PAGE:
Clinical Ethics 14 (1):18-25 (2018)

Authors
Efrat Ram Tiktin
Bar-Ilan University, Ramat Gan
Abstract
The posthumous retrieval and use of gametes is socially, ethically, and legally controversial. In the countries that do not prohibit the practice, posthumous assisted reproduction is usually permitted only at the request of the surviving spouse and only when the deceased left written consent. This paper presents the recommendations of an ethics committee established by the Israeli Fertility Association. In its discussions, the committee addressed the ethical considerations of posthumous use of sperm—even in the absence of written consent from the deceased—at the request of either the spouse or the deceased’s parents who wish to become the offspring’s parents or grandparents. It is concluded that under certain conditions, a request by the deceased’s parents to posthumously use the deceased’s sperm is justified and should be granted.
Keywords No keywords specified (fix it)
Categories (categorize this paper)
Reprint years 2019
DOI 10.1177/1477750918820648
Options
Edit this record
Mark as duplicate
Export citation
Find it on Scholar
Request removal from index
Revision history

Download options

PhilArchive copy


Upload a copy of this paper     Check publisher's policy     Papers currently archived: 59,775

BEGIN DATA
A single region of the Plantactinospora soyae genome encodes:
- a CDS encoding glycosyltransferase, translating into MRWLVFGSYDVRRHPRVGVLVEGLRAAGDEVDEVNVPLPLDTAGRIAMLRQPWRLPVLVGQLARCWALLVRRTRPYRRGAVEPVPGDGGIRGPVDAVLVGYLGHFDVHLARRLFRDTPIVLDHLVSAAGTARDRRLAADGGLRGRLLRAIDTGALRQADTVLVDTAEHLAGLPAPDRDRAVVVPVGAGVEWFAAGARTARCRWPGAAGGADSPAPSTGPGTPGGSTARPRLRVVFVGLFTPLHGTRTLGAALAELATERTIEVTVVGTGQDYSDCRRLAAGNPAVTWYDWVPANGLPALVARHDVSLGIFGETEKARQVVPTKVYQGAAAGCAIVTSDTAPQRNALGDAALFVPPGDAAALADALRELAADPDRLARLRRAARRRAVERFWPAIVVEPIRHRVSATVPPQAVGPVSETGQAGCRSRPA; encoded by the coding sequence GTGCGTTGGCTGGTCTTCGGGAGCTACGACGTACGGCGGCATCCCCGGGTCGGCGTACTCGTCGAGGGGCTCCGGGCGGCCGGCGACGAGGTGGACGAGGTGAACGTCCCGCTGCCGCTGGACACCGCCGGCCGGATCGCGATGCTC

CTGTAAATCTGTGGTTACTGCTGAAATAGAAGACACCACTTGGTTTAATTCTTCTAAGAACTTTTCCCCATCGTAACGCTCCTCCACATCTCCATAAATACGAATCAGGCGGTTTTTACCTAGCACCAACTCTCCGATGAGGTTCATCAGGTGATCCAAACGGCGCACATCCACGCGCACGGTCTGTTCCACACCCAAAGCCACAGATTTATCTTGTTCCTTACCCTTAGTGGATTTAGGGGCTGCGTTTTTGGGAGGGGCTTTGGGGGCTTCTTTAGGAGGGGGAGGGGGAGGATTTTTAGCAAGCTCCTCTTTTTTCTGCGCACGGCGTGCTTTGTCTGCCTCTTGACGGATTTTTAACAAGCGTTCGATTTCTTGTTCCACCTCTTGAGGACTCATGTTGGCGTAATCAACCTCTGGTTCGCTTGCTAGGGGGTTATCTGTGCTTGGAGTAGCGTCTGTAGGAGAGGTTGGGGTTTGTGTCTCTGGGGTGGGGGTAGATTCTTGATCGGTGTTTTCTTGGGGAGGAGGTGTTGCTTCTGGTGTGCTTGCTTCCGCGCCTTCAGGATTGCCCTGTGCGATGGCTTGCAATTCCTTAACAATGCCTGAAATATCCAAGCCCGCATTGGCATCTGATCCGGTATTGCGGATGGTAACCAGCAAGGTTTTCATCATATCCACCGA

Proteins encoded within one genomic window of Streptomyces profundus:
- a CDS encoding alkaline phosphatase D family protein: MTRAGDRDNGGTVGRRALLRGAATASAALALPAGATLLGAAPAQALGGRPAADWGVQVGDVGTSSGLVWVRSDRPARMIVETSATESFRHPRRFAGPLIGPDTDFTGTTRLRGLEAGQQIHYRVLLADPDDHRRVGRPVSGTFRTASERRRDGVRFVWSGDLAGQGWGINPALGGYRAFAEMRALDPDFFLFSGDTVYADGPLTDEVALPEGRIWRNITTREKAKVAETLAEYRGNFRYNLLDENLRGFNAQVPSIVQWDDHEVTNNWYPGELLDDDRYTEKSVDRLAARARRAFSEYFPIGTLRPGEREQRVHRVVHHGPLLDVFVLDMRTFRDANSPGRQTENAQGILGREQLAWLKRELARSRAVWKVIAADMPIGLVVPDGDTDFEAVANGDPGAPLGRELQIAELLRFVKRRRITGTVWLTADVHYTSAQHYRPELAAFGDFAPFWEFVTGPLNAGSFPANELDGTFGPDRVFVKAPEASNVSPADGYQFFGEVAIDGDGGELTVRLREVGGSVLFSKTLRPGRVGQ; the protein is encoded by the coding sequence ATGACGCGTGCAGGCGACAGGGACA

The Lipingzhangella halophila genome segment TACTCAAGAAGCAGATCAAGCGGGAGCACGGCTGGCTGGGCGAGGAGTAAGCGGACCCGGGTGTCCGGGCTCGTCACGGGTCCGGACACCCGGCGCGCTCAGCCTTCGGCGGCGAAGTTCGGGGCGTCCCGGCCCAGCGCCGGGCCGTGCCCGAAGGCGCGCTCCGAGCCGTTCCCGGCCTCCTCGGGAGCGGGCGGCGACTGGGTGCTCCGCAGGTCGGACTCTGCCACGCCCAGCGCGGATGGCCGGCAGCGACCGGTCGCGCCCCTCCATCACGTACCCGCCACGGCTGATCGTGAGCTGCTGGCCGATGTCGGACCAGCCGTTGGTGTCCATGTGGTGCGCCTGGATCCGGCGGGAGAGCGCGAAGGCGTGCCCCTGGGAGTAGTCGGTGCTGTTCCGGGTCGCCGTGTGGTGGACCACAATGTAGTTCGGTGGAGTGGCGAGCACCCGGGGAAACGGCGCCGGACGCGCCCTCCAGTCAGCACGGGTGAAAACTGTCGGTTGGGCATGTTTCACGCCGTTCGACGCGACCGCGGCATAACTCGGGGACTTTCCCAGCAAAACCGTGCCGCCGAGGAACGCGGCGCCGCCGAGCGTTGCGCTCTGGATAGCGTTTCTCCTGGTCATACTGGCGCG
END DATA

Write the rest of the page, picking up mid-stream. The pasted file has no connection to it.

Through your library

References found in this work BETA

Reasons and Persons.Joseph Margolis - 1986 - Philosophy and Phenomenological Research 47 (2):311-327.
Is Posthumous Semen Retrieval Ethically Permissible?R. D. Orr - 2002 - Journal of Medical Ethics 28 (5):299-302.

Add more references

Citations of this work BETA

Add more citations

Similar books and articles

Commentary.J. Oakley - 2004 - Journal of Medical Ethics 30 (4):385-385.
Is Posthumous Semen Retrieval Ethically Permissible?R. D. Orr - 2002 - Journal of Medical Ethics 28 (5):299-302.
Paper: Parents' Choices in Banking Boys' Testicular Tissue.Timothy Murphy - 2010 - Journal of Medical Ethics 36 (12):806-809.
Can Consent Be Presumed?Govert den Hartogh - 2011 - Journal of Applied Philosophy 28 (3):295-307.
American Attitudes in Context: Posthumous Sperm Retrieval and Reproduction.Jason D. Hans - 2013 - Journal of Clinical Research and Bioethics 4 (1).
Who Cares Where You Come From? Cultivating Virtues of Indifference.Hallvard Lillehammer - 2014 - In Tabitha Freeman Susanna Graham & Fatemeh Ebtehaj Martin Richards (eds.), Relatedness in Assisted Reproduction: families, origins and identities. Cambridge University Press. pp. 97-112.
Sperm, Clinics, and Parenthood.Reuven Brandt - 2016 - Bioethics 30 (8):618-627.
From the Parents of a Deceased Patient.[author unknown] - 1992 - Cambridge Quarterly of Healthcare Ethics 1 (1):85-86.

Analytics

Added to PP index
2018-12-31

Total views
20 ( #524,516 of 2,432,668 )

Recent downloads (6 months)
1 ( #464,745 of 2,432,668 )

How can I increase my downloads?

Downloads

My notes